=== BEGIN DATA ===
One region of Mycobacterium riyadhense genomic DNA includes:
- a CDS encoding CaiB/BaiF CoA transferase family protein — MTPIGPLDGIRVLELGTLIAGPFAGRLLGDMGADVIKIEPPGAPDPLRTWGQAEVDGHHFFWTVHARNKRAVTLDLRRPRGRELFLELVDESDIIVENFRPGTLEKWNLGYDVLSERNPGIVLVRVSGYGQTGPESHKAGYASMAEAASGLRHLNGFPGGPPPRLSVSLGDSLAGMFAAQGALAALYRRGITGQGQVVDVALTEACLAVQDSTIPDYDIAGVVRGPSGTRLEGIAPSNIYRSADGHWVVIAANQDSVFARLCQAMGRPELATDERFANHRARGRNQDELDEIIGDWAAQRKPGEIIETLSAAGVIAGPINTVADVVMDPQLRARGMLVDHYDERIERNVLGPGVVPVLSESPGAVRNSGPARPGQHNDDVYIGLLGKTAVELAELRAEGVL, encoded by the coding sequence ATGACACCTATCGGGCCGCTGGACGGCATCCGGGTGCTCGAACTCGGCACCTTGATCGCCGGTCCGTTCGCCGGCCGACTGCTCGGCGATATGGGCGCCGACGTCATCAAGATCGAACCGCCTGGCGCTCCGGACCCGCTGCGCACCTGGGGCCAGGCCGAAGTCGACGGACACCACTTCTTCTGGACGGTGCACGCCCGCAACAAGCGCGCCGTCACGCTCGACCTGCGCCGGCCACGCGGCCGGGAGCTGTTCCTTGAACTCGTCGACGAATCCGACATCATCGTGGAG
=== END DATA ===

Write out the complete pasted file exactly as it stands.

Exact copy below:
One region of Mycobacterium riyadhense genomic DNA includes:
- a CDS encoding CaiB/BaiF CoA transferase family protein — MTPIGPLDGIRVLELGTLIAGPFAGRLLGDMGADVIKIEPPGAPDPLRTWGQAEVDGHHFFWTVHARNKRAVTLDLRRPRGRELFLELVDESDIIVENFRPGTLEKWNLGYDVLSERNPGIVLVRVSGYGQTGPESHKAGYASMAEAASGLRHLNGFPGGPPPRLSVSLGDSLAGMFAAQGALAALYRRGITGQGQVVDVALTEACLAVQDSTIPDYDIAGVVRGPSGTRLEGIAPSNIYRSADGHWVVIAANQDSVFARLCQAMGRPELATDERFANHRARGRNQDELDEIIGDWAAQRKPGEIIETLSAAGVIAGPINTVADVVMDPQLRARGMLVDHYDERIERNVLGPGVVPVLSESPGAVRNSGPARPGQHNDDVYIGLLGKTAVELAELRAEGVL, encoded by the coding sequence ATGACACCTATCGGGCCGCTGGACGGCATCCGGGTGCTCGAACTCGGCACCTTGATCGCCGGTCCGTTCGCCGGCCGACTGCTCGGCGATATGGGCGCCGACGTCATCAAGATCGAACCGCCTGGCGCTCCGGACCCGCTGCGCACCTGGGGCCAGGCCGAAGTCGACGGACACCACTTCTTCTGGACGGTGCACGCCCGCAACAAGCGCGCCGTCACGCTCGACCTGCGCCGGCCACGCGGCCGGGAGCTGTTCCTTGAACTCGTCGACGAATCCGACATCATCGTGGAG